Because of slight variations in the Moon’s orbital period, and the number of leap days that intervene over a 19-year time span, the Metonic Cycle can be accurate only to within a day.
The Metonic Cycle worked well early in the 20th Century—in the years 1925 and 1944. But thereafter, using the cycle, the date of full Moon shifted a day to November 1st (in 1963, 1982, and 2001). But then, in 2020, it returned to October 31st. Making it a rarer sight, indeed.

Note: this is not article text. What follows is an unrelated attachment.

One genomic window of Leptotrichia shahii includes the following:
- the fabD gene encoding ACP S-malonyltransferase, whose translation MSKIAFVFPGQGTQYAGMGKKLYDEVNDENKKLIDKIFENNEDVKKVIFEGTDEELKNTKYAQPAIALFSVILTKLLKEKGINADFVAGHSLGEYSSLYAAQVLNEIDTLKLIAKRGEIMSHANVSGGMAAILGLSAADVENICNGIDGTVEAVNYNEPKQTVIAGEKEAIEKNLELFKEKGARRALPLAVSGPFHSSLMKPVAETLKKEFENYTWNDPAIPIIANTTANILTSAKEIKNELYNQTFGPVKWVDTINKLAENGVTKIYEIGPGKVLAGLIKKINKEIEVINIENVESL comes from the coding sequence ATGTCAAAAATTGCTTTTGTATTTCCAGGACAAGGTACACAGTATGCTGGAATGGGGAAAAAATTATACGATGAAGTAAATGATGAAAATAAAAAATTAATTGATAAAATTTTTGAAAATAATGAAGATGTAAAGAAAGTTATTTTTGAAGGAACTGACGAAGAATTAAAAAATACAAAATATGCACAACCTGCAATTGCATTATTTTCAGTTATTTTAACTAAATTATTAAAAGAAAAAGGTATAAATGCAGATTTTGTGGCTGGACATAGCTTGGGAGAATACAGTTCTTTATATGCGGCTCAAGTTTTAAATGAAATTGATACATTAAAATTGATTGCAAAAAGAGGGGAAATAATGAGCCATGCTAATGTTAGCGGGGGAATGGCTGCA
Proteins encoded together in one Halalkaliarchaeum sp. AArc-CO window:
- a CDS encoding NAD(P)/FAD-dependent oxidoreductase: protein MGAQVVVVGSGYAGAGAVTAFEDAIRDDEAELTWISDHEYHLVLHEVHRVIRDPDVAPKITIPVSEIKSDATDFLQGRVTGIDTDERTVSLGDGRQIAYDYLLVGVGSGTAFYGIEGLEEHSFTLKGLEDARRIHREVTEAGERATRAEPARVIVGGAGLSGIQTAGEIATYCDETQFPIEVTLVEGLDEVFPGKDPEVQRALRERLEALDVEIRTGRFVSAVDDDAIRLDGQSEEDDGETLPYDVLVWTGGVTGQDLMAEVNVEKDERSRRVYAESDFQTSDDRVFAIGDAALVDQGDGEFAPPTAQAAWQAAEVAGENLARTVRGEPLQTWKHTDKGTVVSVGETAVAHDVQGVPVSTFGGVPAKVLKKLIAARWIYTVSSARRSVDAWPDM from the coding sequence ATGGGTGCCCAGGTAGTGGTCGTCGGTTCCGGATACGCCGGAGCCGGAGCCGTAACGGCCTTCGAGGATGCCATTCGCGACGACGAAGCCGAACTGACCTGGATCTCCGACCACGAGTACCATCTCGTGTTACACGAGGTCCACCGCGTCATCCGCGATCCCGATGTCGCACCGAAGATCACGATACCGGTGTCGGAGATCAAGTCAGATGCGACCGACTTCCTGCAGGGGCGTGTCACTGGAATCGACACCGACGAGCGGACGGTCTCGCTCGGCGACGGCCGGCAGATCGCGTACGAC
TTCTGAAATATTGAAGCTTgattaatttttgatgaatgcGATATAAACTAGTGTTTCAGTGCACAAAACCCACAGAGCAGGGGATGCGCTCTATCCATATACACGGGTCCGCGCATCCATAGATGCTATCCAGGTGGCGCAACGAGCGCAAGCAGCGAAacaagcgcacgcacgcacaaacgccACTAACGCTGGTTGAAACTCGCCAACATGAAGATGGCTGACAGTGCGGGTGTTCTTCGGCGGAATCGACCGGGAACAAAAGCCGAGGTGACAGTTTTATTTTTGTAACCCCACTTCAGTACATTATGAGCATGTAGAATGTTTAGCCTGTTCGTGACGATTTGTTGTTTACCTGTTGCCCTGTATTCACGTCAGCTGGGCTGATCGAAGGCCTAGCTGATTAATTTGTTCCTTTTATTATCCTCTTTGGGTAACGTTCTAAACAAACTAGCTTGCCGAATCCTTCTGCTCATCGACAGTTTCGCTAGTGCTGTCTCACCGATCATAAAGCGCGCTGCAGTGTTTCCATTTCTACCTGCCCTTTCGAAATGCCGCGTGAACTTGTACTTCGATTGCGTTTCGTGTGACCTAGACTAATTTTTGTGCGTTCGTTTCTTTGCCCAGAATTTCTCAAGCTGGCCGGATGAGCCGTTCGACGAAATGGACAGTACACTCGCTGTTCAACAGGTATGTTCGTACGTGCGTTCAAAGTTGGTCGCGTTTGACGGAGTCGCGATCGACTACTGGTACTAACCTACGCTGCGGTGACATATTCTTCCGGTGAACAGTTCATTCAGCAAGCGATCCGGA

Any time the Moon is technically “full” on October 31st (as it will be this year), it would also have to be a Blue Moon because the lunar cycle is only 29.5 days long.
There is an alternate definition of a “Blue Moon”—when there are 4 full Moons in a single season, the third is considered a “Blue Moon.”